Searching over 5,500,000 cases.

Buy This Entire Record For $7.95

Official citation and/or docket number and footnotes (if any) for this case available with purchase.

Learn more about what you receive with purchase of this case.

Park v. CAS Enterprises


November 19, 2009


The opinion of the court was delivered by: Hon. Nita L. Stormes U.S. Magistrate Judge


Plaintiff Joon Park moves to substitute his previously-disclosed damages expert, Gary Lande, with a new damages expert, Chris Fogel. Park states that Mr. Lande has withdrawn from serving as an expert in this case because he does not feel capable of serving as an expert due to his deteriorating memory. Defendant CAS Enterprises (Kreg Tool) objects to the withdrawal because Park's counsel, Paul Adams, knew of Mr. Lande's condition at the time of his expert designation, did not act with due diligence to attempt to replace Mr. Lande, and any designation of a new expert would unfairly prejudice Kreg Tool.

The court has reviewed all the pleadings and the file in this case, and for the following reasons, GRANTS Park's motion to designate a new expert.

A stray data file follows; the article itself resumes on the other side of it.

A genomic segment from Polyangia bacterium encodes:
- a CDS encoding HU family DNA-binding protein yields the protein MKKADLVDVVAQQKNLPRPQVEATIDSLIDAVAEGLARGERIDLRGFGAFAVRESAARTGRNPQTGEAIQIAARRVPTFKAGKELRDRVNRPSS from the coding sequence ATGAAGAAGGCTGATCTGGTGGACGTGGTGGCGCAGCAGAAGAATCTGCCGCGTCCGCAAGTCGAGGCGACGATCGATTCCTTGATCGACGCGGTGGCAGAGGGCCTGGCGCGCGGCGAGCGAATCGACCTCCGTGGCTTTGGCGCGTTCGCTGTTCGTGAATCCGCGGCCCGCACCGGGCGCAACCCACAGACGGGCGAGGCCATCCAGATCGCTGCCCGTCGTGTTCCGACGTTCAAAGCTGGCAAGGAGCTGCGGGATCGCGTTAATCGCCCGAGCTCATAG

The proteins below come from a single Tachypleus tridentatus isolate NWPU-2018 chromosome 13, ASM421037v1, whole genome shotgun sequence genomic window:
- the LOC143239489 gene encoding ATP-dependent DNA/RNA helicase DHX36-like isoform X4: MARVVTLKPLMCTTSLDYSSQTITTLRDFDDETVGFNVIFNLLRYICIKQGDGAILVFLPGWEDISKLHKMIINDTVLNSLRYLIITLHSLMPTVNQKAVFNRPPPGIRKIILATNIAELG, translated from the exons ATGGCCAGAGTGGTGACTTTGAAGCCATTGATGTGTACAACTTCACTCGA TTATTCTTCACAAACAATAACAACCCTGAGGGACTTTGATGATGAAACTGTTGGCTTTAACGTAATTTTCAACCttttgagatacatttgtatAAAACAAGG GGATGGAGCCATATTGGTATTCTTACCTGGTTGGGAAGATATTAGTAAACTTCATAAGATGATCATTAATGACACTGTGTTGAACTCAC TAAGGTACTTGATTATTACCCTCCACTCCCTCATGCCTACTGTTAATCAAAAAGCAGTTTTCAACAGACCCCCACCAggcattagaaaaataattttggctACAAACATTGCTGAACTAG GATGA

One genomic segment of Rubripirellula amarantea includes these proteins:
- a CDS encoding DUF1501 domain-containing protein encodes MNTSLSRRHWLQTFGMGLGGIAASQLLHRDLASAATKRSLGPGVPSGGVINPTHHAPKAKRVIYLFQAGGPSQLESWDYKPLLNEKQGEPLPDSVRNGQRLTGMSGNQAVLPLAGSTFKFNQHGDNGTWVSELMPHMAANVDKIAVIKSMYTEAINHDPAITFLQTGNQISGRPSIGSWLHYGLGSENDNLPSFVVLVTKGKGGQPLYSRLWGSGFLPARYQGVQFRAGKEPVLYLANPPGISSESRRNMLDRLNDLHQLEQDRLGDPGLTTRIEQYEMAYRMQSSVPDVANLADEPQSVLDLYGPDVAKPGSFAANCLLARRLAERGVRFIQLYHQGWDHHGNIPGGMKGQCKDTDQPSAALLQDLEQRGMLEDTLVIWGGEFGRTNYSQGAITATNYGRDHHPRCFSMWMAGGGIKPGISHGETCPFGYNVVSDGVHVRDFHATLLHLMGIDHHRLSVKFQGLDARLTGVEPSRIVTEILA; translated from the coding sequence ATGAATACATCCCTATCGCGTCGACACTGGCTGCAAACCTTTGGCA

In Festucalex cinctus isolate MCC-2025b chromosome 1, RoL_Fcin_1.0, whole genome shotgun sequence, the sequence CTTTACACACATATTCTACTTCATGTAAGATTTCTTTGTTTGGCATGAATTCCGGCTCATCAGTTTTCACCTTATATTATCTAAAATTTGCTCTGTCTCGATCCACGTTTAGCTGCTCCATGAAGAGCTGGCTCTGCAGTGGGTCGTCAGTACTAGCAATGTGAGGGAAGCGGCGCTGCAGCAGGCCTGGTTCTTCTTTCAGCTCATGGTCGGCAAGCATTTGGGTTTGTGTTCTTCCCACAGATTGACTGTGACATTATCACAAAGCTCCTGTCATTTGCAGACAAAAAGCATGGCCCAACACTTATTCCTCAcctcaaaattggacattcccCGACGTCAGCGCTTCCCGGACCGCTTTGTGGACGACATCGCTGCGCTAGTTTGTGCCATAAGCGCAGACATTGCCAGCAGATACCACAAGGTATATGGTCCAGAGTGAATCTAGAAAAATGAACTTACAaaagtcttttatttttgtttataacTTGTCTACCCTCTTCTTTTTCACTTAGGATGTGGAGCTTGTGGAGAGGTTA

The Scheduling Order in this case provided that experts be designated by May 18, 2009. Sched. Ord. ¶ 14. Park did not designate his damages expert, Gary Lande, until July 13, 2009. Adams Decl. ¶ 6. Mr. Lande prepared Park's initial report with Mr. Adams' assistance, and Park timely served it on Kreg Tool on September 4, 2009. Adams Decl. ¶ 7. Mr. Adams subsequently forwarded Kreg Tool's expert report to Mr. Lande, and the two of them discussed preparing a rebuttal report. Adams Decl. ¶ 8. Mr. Adams says that at that time, Mr. Lande told him that "he was having a difficult time concentrating on the report and gathering his thoughts for a rebuttal because he was having difficulty recalling what he had read. He stated that he was worried about his memory and his ability to serve as a competent expert witness." Id.